The health care debate we ought to be having
Americans worry a lot about how to get and pay for good health care, but the 2020 presidential candidates are barely talking about what's at the root of these problems: Almost every incentive in the U.S. health care system is broken.
Why it matters: President Trump and most of the Democratic field are minimizing the hard conversations with voters about why health care eats up so much of each paycheck and what it would really take to change things.
- Instead, the public debate focuses on ideas like how best to cover the uninsured and the relative virtue of health care “choice.”
The U.S. spent $3.6 trillion on health care last year, and almost every part of the system is pushing its costs up, not down.
Hospitals collect the biggest piece of the health care pie, at about $1 trillion per year.
- Their incentive is to fill beds — to send as many bills as possible, for as much as possible.
- Big hospital systems are buying up smaller ones, as well as physician practices, to reduce competition and charge higher prices.
- And hospitals have resisted efforts to shift toward a system that pays for quality, rather than volume.
Drug companies, meanwhile, are the most profitable part of the health care industry.
- Small biotech companies usually shoulder the risk of developing new drugs.
- Big Pharma companies then buy those products, market them aggressively and develop a fortress of patents to keep competition at bay as long as possible.
The money bonanza is enticing some nontraditional players into the health care world.
- Private equity has developed a voracious appetite for health care providers — mainly emergency rooms, ambulances and other areas where, if you need them, you’re in no position to shop for a better deal.
- You’ll pay whatever they charge, or else they’ll sue you.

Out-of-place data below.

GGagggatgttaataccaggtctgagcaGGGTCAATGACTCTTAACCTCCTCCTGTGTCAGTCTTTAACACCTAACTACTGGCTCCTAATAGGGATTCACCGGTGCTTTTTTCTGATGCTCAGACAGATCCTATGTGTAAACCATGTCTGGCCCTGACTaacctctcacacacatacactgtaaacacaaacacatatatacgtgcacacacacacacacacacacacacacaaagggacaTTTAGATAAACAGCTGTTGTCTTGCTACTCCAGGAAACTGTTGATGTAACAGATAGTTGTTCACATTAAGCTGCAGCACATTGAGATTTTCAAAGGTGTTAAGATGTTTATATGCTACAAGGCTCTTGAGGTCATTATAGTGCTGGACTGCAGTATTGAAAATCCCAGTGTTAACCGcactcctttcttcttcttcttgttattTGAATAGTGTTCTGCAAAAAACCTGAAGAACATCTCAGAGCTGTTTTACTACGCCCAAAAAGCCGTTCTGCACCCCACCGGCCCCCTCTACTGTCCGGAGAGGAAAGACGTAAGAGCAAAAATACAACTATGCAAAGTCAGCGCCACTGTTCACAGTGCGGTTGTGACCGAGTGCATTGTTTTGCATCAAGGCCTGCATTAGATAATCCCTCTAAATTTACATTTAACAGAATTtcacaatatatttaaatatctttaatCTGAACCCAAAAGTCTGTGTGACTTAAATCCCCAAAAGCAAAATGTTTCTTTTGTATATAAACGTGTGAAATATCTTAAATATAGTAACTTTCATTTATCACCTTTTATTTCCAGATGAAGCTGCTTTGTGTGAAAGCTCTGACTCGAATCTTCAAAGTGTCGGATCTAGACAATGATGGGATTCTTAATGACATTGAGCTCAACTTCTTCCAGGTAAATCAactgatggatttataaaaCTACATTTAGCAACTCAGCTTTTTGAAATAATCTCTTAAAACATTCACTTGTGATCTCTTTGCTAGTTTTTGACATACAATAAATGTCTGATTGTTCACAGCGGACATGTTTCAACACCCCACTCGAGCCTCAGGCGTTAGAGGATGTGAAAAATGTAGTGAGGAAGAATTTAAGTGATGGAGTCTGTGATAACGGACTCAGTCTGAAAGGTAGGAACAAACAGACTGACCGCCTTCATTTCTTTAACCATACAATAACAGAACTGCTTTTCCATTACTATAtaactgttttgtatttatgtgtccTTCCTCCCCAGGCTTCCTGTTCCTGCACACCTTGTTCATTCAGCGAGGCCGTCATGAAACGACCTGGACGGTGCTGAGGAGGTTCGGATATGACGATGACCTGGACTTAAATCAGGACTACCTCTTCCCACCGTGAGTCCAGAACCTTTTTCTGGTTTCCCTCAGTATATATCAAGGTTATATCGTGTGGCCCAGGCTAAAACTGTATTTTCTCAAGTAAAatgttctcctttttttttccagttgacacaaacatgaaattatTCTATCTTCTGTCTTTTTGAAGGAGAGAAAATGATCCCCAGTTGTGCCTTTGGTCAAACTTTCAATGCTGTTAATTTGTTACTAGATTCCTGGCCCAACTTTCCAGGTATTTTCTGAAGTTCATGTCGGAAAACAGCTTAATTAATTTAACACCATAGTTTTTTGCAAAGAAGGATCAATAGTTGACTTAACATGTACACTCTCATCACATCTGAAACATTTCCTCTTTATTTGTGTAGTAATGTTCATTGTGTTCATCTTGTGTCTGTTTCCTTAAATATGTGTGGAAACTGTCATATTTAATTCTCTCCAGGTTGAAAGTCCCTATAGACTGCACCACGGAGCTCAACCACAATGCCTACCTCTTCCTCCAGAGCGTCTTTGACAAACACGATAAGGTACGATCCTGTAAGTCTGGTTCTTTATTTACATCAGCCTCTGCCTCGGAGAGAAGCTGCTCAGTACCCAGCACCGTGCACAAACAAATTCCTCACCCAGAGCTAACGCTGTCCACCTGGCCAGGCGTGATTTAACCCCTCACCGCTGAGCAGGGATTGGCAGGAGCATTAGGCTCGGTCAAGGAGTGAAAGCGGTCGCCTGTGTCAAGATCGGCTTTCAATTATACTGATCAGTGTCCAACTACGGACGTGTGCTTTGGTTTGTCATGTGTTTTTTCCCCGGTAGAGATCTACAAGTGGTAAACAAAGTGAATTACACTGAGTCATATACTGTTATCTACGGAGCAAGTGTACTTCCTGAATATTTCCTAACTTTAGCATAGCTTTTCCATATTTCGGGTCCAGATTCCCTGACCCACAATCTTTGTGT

- Tech companies are also edging into health care — not to disrupt the industry, but to get in on the $3.6 trillion action.
Insurers do want to keep costs down — but many of their methods are deeply unpopular.
- Making us pay more out of pocket and putting tighter restrictions on which doctors we can see create real and immediate headaches for patients.
- That makes insurers the most convenient punching bag for politicians.
The frustrating reality: Democrats’ plans are engaging in the debate about possible solutions more than the candidates themselves.
- It’s a tacit acknowledgment of two realities: That controlling the cost of care is imperative, and that talking about taking money away from doctors and hospitals is a big political risk.
What they’re saying: The top 2020 Democrats have actually released “insanely aggressive” cost control ideas, says Larry Levitt, executive vice president at the Kaiser Family Foundation. "But they don’t talk about that a lot.”
- Medicare for All, the plan endorsed by Sens. Bernie Sanders and Elizabeth Warren, would sharply reduce spending on doctors and hospitals by eliminating private insurance and paying rates closer to Medicare's. Estimates range from about $380 billion to nearly $600 billion in savings each year.
- Joe Biden and Pete Buttigieg have proposed an optional Medicare-like insurance plan, which anyone could buy into. It would pay providers less than private insurance, with the hopes of putting competitive pressure on private plans' rates.
- The savings there would be smaller than Medicare for All's, but those plans are still significantly more ambitious than the Affordable Care Act or most of the proposals that came before it.
Yes, but: The health care industry has blanketed Iowa with ads, and is prepared to spend millions more, to defend the very profitable status quo.
- The argument is simple: Reframe the big-picture debate about costs as a threat to your doctor or your hospital. It's an easy playbook that both parties, and the industry, know well. And it usually works.
The bottom line: “Voters want their health care costs reduced, but that doesn’t mean they would necessarily support what it would take to make that happen,” Levitt said.